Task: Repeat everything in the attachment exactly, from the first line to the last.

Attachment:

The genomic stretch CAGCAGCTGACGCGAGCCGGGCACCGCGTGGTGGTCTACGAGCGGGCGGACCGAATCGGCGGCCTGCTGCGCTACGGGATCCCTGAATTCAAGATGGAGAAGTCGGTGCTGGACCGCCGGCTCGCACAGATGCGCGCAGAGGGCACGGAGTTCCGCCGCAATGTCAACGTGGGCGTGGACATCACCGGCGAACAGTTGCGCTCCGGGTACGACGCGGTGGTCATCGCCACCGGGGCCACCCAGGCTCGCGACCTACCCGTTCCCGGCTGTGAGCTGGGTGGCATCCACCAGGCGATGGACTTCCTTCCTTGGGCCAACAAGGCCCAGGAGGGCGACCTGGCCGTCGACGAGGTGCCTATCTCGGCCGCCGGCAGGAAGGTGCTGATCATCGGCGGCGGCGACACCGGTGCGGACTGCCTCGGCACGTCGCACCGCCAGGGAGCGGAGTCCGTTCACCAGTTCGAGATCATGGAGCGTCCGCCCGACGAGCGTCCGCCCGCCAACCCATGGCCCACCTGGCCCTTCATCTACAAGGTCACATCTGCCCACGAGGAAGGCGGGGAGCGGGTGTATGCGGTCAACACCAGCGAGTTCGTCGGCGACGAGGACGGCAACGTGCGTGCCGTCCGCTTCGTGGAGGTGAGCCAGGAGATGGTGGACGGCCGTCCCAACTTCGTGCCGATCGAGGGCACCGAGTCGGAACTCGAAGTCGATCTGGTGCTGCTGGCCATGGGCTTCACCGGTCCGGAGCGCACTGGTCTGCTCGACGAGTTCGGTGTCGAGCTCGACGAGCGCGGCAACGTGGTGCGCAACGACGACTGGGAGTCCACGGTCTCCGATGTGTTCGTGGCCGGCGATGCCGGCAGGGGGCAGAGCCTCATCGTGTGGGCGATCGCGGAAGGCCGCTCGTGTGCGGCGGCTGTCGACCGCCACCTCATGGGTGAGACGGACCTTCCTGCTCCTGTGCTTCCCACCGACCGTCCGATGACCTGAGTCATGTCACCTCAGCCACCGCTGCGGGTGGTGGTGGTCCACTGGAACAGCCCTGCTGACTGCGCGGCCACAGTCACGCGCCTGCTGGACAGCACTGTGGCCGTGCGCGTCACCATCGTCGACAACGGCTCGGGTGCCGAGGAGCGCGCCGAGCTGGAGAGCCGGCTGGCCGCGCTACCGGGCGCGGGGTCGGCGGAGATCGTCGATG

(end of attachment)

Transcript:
The genomic stretch CAGCAGCTGACGCGAGCCGGGCACCGCGTGGTGGTCTACGAGCGGGCGGACCGAATCGGCGGCCTGCTGCGCTACGGGATCCCTGAATTCAAGATGGAGAAGTCGGTGCTGGACCGCCGGCTCGCACAGATGCGCGCAGAGGGCACGGAGTTCCGCCGCAATGTCAACGTGGGCGTGGACATCACCGGCGAACAGTTGCGCTCCGGGTACGACGCGGTGGTCATCGCCACCGGGGCCACCCAGGCTCGCGACCTACCCGTTCCCGGCTGTGAGCTGGGTGGCATCCACCAGGCGATGGACTTCCTTCCTTGGGCCAACAAGGCCCAGGAGGGCGACCTGGCCGTCGACGAGGTGCCTATCTCGGCCGCCGGCAGGAAGGTGCTGATCATCGGCGGCGGCGACACCGGTGCGGACTGCCTCGGCACGTCGCACCGCCAGGGAGCGGAGTCCGTTCACCAGTTCGAGATCATGGAGCGTCCGCCCGACGAGCGTCCGCCCGCCAACCCATGGCCCACCTGGCCCTTCATCTACAAGGTCACATCTGCCCACGAGGAAGGCGGGGAGCGGGTGTATGCGGTCAACACCAGCGAGTTCGTCGGCGACGAGGACGGCAACGTGCGTGCCGTCCGCTTCGTGGAGGTGAGCCAGGAGATGGTGGACGGCCGTCCCAACTTCGTGCCGATCGAGGGCACCGAGTCGGAACTCGAAGTCGATCTGGTGCTGCTGGCCATGGGCTTCACCGGTCCGGAGCGCACTGGTCTGCTCGACGAGTTCGGTGTCGAGCTCGACGAGCGCGGCAACGTGGTGCGCAACGACGACTGGGAGTCCACGGTCTCCGATGTGTTCGTGGCCGGCGATGCCGGCAGGGGGCAGAGCCTCATCGTGTGGGCGATCGCGGAAGGCCGCTCGTGTGCGGCGGCTGTCGACCGCCACCTCATGGGTGAGACGGACCTTCCTGCTCCTGTGCTTCCCACCGACCGTCCGATGACCTGAGTCATGTCACCTCAGCCACCGCTGCGGGTGGTGGTGGTCCACTGGAACAGCCCTGCTGACTGCGCGGCCACAGTCACGCGCCTGCTGGACAGCACTGTGGCCGTGCGCGTCACCATCGTCGACAACGGCTCGGGTGCCGAGGAGCGCGCCGAGCTGGAGAGCCGGCTGGCCGCGCTACCGGGCGCGGGGTCGGCGGAGATCGTCGATG